Meccas for Myrmecology: Mobile, Alabama

Spread the love
mobile1
The port at Mobile, Alabama, photographed from across the bay.

The port city of Mobile, Alabama holds special significance for students of ant science.  Jo-anne and I took a weekend trip down to the gulf coast in January, and as we are both myrmecologists we felt compelled to stop and take a few photographs.  Not only is Mobile the childhood home of ant guru E. O. Wilson, but the city’s docks have been the point of introduction into North America for some notorious pest ants.  We’d have neglected our intellectual heritage to just drive through.

mobile2

Mobile’s busy international commerce has made it ground zero for several biological invasions, mostly stowaway species carried accidentally in cargo.   The most famous is the red fire ant Solenopsis invicta, but it is likely that the port also welcomed the South American big-headed ant Pheidole obscurithorax and the rover ant Brachymyrmex patagonicus.  Below are portraits of Mobile’s evil ant spawn:

Solenopsis invicta
Solenopsis invicta
Pheidole obscurithorax
Pheidole obscurithorax
Brachymyrmex patagonicus
Brachymyrmex patagonicus

Oddly, all three of these ants are from the Paraguay river basin.  It’s as if Mobile is a wormhole through which the South American ant fauna transports itself for reassembly in the northern hemisphere.

3 thoughts on “Meccas for Myrmecology: Mobile, Alabama”

  1. When rewiring a light post in my front yard in Mobile, Alabama, hundreds of very large ants came pouring out of the post from underground. They occasionally jumped and it made a sort of clicking noise. Their actions were aggressive and obviously agitated, yet not toward me as I kept my distance. They were very fast and had a sort of odd shaped head, not being round. They were quite dark in color and they quickly disappeared into the grass below. I should have captured a few of them for identification purposes, but that was not foremost on my mind at the time.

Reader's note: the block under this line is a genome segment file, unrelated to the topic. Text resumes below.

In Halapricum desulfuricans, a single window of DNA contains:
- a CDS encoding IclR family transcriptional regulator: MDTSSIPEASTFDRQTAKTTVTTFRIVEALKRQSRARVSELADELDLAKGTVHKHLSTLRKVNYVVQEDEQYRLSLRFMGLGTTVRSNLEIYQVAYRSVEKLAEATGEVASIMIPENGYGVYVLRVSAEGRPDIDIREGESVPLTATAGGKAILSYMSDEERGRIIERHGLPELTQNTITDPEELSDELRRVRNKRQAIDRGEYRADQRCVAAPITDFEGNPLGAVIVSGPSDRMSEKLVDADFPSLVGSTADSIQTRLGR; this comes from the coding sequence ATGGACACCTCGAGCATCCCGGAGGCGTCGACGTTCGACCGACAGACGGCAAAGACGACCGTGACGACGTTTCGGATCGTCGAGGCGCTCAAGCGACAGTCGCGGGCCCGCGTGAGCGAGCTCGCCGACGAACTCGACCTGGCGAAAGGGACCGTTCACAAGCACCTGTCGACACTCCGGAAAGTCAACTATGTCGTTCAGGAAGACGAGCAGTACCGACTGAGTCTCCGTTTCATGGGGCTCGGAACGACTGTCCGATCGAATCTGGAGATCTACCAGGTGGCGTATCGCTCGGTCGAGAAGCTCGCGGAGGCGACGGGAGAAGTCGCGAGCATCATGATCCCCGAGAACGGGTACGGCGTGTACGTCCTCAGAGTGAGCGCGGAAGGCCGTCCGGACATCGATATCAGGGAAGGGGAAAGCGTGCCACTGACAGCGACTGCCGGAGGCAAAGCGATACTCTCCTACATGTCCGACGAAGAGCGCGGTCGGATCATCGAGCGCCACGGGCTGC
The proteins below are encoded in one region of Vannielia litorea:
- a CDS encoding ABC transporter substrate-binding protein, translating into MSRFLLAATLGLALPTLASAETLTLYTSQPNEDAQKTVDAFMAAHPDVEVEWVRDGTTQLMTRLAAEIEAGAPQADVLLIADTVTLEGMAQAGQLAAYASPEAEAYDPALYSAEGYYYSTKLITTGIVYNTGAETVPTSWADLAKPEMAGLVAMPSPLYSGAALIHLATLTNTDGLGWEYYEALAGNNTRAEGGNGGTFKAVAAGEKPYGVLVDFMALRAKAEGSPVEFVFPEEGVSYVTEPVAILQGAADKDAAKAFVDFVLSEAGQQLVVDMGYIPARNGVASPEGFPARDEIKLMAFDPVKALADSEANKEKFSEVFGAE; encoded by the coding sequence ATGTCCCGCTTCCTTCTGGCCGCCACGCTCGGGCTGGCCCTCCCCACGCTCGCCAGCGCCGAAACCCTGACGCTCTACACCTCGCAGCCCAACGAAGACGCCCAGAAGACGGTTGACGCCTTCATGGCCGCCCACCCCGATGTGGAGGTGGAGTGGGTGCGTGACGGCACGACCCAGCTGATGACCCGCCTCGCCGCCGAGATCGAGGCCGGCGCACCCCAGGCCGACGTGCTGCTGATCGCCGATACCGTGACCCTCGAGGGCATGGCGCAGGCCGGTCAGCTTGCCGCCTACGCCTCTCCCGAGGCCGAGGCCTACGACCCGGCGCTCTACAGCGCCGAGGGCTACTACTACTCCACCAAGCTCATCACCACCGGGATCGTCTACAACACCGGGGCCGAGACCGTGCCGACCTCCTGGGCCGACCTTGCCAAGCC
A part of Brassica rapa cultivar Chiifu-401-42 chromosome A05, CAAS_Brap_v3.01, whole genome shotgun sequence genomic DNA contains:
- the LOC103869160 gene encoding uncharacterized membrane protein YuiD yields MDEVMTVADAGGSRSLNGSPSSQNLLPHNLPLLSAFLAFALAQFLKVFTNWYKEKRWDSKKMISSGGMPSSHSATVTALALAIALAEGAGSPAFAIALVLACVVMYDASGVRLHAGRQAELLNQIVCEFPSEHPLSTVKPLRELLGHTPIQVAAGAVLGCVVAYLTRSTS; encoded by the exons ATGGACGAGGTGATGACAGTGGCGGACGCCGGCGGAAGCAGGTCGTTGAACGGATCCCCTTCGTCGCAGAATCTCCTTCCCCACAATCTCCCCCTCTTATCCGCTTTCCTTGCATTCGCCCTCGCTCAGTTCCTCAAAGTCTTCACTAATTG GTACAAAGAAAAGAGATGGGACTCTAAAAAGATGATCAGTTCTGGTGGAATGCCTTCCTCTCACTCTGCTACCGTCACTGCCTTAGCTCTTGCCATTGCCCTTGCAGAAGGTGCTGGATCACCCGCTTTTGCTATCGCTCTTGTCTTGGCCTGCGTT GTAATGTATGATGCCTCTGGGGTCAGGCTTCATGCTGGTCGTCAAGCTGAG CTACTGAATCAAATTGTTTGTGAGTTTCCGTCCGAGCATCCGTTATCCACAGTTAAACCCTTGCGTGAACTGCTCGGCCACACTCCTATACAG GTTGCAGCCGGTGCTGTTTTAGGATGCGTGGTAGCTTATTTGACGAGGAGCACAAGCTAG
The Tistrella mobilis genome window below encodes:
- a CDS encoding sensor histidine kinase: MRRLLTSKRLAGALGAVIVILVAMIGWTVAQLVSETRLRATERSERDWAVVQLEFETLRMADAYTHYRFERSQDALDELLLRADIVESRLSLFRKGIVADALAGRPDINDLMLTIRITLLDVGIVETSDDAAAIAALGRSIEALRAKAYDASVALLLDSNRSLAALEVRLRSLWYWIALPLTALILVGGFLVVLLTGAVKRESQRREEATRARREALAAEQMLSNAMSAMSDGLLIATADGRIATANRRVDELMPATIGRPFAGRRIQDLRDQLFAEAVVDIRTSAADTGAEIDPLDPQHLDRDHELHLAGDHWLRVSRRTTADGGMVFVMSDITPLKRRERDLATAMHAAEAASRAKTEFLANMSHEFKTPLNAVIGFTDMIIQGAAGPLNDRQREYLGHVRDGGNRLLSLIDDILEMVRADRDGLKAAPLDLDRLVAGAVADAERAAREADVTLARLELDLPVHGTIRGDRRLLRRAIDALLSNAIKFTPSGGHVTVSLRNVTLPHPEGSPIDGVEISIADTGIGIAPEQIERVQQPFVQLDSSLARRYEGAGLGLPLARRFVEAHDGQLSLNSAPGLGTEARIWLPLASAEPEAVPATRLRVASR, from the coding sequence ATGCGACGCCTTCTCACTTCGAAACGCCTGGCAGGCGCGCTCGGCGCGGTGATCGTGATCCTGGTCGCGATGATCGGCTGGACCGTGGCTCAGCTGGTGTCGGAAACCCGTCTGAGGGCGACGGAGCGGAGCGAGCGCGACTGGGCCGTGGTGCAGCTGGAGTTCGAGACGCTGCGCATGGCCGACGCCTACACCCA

I did not recognize these ants, even having graduated in Biology from the University of South Alabama a few years ago. I did a few searches on the internet and the closest description and photographs were that of the Myrmeciinae Myrmecia. I found no information on this ant having taken residence in North America. If you have any information on what I described, please comment and I will be notified.

    1. I think you are describing a trap-jaw ant. I live in west mobile, and I just found one in the house. They are capable of jumping by slamming their jaws shut, which Im told makes a clicking noise. The one I’ve captured hasnt jumped yet, but I’m pretty sure that’s what it is.

Leave a Reply